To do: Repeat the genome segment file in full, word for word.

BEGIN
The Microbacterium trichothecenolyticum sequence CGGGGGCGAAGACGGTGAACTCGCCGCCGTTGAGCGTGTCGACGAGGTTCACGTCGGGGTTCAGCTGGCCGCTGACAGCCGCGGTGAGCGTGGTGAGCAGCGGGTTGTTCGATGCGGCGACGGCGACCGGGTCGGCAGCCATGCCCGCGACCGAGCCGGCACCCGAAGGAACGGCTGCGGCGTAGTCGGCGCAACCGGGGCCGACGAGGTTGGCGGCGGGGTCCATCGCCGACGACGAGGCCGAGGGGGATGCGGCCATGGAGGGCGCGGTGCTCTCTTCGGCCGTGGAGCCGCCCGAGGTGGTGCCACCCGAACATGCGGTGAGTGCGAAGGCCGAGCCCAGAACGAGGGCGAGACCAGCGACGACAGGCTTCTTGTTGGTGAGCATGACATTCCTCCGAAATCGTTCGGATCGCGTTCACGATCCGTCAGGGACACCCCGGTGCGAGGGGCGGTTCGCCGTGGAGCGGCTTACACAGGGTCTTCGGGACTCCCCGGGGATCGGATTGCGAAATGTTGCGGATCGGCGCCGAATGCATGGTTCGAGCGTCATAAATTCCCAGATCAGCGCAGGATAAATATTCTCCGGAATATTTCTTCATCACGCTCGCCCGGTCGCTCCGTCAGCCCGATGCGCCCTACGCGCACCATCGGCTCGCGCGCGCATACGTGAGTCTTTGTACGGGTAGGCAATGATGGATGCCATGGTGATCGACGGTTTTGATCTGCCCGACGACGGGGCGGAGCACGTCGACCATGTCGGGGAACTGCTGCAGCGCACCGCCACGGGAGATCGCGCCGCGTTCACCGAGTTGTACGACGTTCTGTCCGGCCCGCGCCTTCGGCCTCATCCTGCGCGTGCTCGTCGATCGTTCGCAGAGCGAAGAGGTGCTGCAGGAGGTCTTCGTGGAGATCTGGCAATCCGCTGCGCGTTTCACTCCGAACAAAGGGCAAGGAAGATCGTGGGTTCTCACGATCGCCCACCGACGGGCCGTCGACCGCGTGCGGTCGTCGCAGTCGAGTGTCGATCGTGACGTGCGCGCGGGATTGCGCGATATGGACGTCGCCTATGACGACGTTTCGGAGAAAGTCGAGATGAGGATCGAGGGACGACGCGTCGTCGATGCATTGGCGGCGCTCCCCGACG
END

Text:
The Microbacterium trichothecenolyticum sequence CGGGGGCGAAGACGGTGAACTCGCCGCCGTTGAGCGTGTCGACGAGGTTCACGTCGGGGTTCAGCTGGCCGCTGACAGCCGCGGTGAGCGTGGTGAGCAGCGGGTTGTTCGATGCGGCGACGGCGACCGGGTCGGCAGCCATGCCCGCGACCGAGCCGGCACCCGAAGGAACGGCTGCGGCGTAGTCGGCGCAACCGGGGCCGACGAGGTTGGCGGCGGGGTCCATCGCCGACGACGAGGCCGAGGGGGATGCGGCCATGGAGGGCGCGGTGCTCTCTTCGGCCGTGGAGCCGCCCGAGGTGGTGCCACCCGAACATGCGGTGAGTGCGAAGGCCGAGCCCAGAACGAGGGCGAGACCAGCGACGACAGGCTTCTTGTTGGTGAGCATGACATTCCTCCGAAATCGTTCGGATCGCGTTCACGATCCGTCAGGGACACCCCGGTGCGAGGGGCGGTTCGCCGTGGAGCGGCTTACACAGGGTCTTCGGGACTCCCCGGGGATCGGATTGCGAAATGTTGCGGATCGGCGCCGAATGCATGGTTCGAGCGTCATAAATTCCCAGATCAGCGCAGGATAAATATTCTCCGGAATATTTCTTCATCACGCTCGCCCGGTCGCTCCGTCAGCCCGATGCGCCCTACGCGCACCATCGGCTCGCGCGCGCATACGTGAGTCTTTGTACGGGTAGGCAATGATGGATGCCATGGTGATCGACGGTTTTGATCTGCCCGACGACGGGGCGGAGCACGTCGACCATGTCGGGGAACTGCTGCAGCGCACCGCCACGGGAGATCGCGCCGCGTTCACCGAGTTGTACGACGTTCTGTCCGGCCCGCGCCTTCGGCCTCATCCTGCGCGTGCTCGTCGATCGTTCGCAGAGCGAAGAGGTGCTGCAGGAGGTCTTCGTGGAGATCTGGCAATCCGCTGCGCGTTTCACTCCGAACAAAGGGCAAGGAAGATCGTGGGTTCTCACGATCGCCCACCGACGGGCCGTCGACCGCGTGCGGTCGTCGCAGTCGAGTGTCGATCGTGACGTGCGCGCGGGATTGCGCGATATGGACGTCGCCTATGACGACGTTTCGGAGAAAGTCGAGATGAGGATCGAGGGACGACGCGTCGTCGATGCATTGGCGGCGCTCCCCGACG